Painting by Walter Pichler.
Jonathan Franzen, James Casebere, Mary Robison, Barbet Schroeder, Julia Wolfe, Raimund Abraham, and Barry Hannah.
Painting by Walter Pichler.
Julia Wolfe has all the credentials a young composer could want: a degree from Yale, a Fulbright, and commissions and awards from the Kronos Quartet and Library of Congress. But she’s best known as one of the three founders of Bang on a Can.
Reviewer Rachel Greene considers the implications of separating the artist from the work itself, and speculates on the possibly limited degree to which we are given access to Francesca Woodman’s oeuvre.
According to reviewer Mona Simpson, A Practical Heart is Allan Gurganus’s best work yet.
Viewing Alex Brown’s paintings can be compared to spying an image through a heat wave, or through the blur of tears, creating a sense of “pleasurably anxious wavering between the discernable and the barely there,” writes reviewer Rachel Kushner.
In his new film, Michel Negroponte turns an engineer’s struggle to overcome seemingly impossible obstacles into a playfully hip little movie starring a robot named WISOR with witty one-liners.
Mitch Epstein’s enigmatic approach to conveying life in New York City gives one “the opportunity to ponder what photography can and cannot reveal about our public lives and our most private selves,” according to reviewer Marvin Heiferman.
Abby Goldstein profiles graphic design hero Sheila Levrant de Bretteville, cultural worker and head of the Yale Graduate School of Design.
Andrew Roy uses eccentric material and has a keen eye for distinct color and minute detail.
Zoë Anglesey discusses the talent of Willie Jones III, whose repertoire of distinct rhythms and cohesive accompaniment make for a very successful debut recording.
This First Proof contains the poems “Colloquy of the Cuy” and “Night Journey for a Friend.”
Raimund Abraham’s just-completed Austrian Cultural Center rises into the Manhattan skyline like a natural force. He and fellow architect Carlos Brillembourg discuss the philosophy that forms his buildings.
This First Proof contains the story “A Lepidopterist’s Tale.”
Casebere’s work is part of the pictures generation show now on view at the Metropolitan Museum of Art.
This First Proof contains the poems “Hells Bells” and “A Break in the Heat.”
Larry Sultan on Bill Owens’s photographs of suburban life in the 1970s and ’80s in all their beauty and banality.
This First Proof contains the story “Billy Goats.”
Archie Rand on the expansive, colorful works of Abstract Expressionist painter Louise Fishman.
George Fifield on the whimsically off-kilter anatomy of Rona Pondick’s sculpture merging human and animal forms in a comment on the twisted imagination behind genetic engineering and the psyche.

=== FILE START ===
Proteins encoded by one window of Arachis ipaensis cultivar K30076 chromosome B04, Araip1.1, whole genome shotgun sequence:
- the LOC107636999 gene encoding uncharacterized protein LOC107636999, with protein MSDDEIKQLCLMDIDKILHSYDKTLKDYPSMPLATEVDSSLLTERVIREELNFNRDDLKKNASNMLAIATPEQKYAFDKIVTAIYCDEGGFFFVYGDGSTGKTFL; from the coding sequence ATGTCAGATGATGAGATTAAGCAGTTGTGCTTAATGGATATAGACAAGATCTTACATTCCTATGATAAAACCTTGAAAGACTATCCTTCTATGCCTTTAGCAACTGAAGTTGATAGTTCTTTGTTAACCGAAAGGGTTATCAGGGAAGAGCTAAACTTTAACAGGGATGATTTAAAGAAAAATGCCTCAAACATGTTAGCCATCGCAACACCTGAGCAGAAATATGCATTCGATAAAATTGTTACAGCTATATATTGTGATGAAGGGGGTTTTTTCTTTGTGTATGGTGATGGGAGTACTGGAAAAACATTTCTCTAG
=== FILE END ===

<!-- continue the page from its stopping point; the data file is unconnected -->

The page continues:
This First Proof contains the story “Taking a Stitch in a Dead Man’s Arm.”
This First Proof contains “The Dead Man’s Dream,” an excerpt from Under the Frangipani.
Diane Lewis on the unique exploration of landscape, structure, and space in Walter Pichler’s drawings.
In his book Pasquale’s Nose, Michael Rips takes to the cafés and squares of a town in Italy to relate the stories of the eccentric folks who live there.
Set amid the gangs of teenage snipers roaming the streets of Medellín, Our Lady of the Assassins, adapted by Barbet Schroder for the screen, pits a writer’s existential dilemma against the random acts of violence that punctuate life in Medellín.
Mississippi legend Barry Hannah is out with his twelfth book, the novel Yonder Stands Your Orphan, a masterpiece of ensemble performances linked together by prose that is lustrous, Baroque, and burnished with Hannah’s unique brand of beauty.
Appalling father figures, amoral children, the triumph of evil and remoreseless humor are just a few themes and concepts you’ll be turned onto in reading the works of Ivy Compton-Burnett.
This First Proof contains the prose poems “And the Talk Slid South” and “Hanging On.”
Matthea Harvey reviews the recently translated works of the Greek poet Cavafy, considering the themes of history and impressionism.
Jonathan Franzen has written two highly acclaimed novels and is about to come out with a third, The Corrections, a searing and broad-swathed American novel that takes on the triumvirate of family, economy, and mental health.
This First Proof contains the prose poems “From a Family Album” and “Without Reservations”.
In the early ’80s, Mary Robison and other Minimalist writers, reshaped the short story, throwing its traditional form and structure into question. Robison discusses her long-awaited novel, Why Did I Ever, with Maureen Murray.
Fiona Mazel contrasts Paula Fox’s fictional work to that of her forthcoming memoir, Borrowed Finery.